Fintan O’Toole makes a good point about why some atrocities spark huge protests, whilst others barely raise a whisper. The current bombing of Aleppo is at a pitch not seen even in the middle east for a couple of decades, yet there’s barely a whimper:
Why the selective outrage? There are, I suppose, two possible justifications. One is that the United States and Israel are in some sense “us”. We have very close ties to the US and Israel is a quasi-European country.
So there is arguably a greater moral obligation to stand up against the crimes of governments to which we are allied.
The other justification is that the US and Israel are relatively open societies and therefore susceptible to international opinion and public pressure in a way that Russia or the Assad regime are not.
Protest against the latter is therefore likely to be inconsequential. Vladimir Putin and Bashar al-Assad are probably not going to stop dropping cluster bombs, barrel bombs and phosphorous bombs and firing artillery at civilians even if millions of westerners take to the streets.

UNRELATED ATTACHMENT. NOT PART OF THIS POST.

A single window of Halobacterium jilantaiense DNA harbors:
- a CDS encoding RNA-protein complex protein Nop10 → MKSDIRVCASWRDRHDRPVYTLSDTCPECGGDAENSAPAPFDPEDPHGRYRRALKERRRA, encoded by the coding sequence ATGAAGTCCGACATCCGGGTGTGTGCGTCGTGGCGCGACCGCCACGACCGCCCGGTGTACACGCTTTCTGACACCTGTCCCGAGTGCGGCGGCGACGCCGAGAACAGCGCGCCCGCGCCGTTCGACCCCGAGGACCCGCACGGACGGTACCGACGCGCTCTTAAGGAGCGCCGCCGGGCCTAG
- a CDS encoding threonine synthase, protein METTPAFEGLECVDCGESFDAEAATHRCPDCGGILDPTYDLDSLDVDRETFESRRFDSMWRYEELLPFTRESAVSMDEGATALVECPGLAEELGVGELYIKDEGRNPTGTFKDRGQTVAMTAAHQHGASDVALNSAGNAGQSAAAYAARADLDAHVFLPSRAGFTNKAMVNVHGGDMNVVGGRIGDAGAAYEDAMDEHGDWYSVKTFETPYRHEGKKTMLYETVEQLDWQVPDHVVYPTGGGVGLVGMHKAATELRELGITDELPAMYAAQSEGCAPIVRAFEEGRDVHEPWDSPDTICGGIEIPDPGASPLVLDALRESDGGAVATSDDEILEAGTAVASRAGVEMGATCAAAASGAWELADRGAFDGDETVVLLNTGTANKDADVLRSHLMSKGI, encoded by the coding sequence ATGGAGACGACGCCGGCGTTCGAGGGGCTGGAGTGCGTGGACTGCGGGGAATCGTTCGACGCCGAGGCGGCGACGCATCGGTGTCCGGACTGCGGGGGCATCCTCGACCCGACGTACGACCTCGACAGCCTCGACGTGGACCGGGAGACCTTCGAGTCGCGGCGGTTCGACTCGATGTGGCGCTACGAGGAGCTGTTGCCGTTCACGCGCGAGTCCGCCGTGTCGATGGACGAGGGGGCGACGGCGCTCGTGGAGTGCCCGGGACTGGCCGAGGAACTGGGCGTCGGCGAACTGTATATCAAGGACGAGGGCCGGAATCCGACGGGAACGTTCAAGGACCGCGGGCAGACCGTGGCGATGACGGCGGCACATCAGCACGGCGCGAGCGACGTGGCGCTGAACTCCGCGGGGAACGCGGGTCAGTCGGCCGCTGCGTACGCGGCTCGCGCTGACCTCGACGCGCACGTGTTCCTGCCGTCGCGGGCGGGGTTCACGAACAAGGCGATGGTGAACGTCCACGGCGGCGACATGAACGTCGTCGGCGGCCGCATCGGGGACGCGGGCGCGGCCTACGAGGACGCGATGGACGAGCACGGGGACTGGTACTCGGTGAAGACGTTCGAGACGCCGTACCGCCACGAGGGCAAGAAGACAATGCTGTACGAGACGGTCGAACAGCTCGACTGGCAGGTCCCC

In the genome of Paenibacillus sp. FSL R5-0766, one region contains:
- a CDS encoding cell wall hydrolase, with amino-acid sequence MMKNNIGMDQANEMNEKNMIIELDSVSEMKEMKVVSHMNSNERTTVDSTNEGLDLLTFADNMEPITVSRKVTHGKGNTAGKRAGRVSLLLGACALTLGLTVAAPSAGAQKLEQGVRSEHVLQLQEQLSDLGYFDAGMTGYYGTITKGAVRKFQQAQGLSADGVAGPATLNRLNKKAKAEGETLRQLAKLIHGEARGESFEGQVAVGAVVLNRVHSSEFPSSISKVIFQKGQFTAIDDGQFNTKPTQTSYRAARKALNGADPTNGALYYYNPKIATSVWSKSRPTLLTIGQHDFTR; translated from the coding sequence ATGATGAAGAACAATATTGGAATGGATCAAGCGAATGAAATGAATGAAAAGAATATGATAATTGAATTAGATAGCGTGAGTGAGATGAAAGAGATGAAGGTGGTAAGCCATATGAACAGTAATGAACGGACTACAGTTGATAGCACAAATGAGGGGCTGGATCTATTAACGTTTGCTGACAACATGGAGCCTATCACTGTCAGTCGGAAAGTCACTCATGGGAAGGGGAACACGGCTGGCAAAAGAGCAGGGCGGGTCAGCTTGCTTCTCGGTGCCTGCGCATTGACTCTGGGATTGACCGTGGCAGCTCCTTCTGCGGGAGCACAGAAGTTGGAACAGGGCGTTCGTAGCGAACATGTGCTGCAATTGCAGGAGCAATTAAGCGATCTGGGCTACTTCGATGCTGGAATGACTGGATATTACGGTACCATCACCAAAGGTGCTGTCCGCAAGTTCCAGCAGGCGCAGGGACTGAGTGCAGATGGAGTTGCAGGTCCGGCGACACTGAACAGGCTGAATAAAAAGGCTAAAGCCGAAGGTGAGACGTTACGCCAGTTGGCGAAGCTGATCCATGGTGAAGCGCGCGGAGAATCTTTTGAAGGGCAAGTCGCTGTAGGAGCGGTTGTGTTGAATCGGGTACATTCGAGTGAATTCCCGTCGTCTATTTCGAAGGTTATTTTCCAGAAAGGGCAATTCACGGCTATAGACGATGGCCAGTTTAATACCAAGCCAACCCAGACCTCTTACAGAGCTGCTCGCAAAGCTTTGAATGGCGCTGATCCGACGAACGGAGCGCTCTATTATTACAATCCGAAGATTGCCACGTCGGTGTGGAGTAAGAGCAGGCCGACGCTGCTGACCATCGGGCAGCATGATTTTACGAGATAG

There may be something in both arguments, but it is not enough to justify the silence. Russia is a permanent member of the United Nations security council and therefore supposedly one of the pillars of international law.
And even though protests against Putin and Assad may be ineffective, they are necessary if protest itself is to remain valid. Human rights mean nothing if they are not granted to all humans and rage at the abuse of these rights is rendered illegitimate if it is conditional on the identity of the abuser.
You can’t hope to have any credibility if you shake your fist at the ugly American while ignoring the ugly Russian or react in entirely different ways to Israeli bombing of Gaza than to Saudi bombing of civilians in Yemen.
It should be said, that the admission from the Phillipines the other day that the country’s police are literally taking the law into their own hands and adopting a shoot to kill policy on drugs suspects that would put the SAS to shame.
Mick is founding editor of Slugger. He has written papers on the impacts of the Internet on politics and the wider media and is a regular guest and speaking events across Ireland, the UK and Europe. Twitter: @MickFealty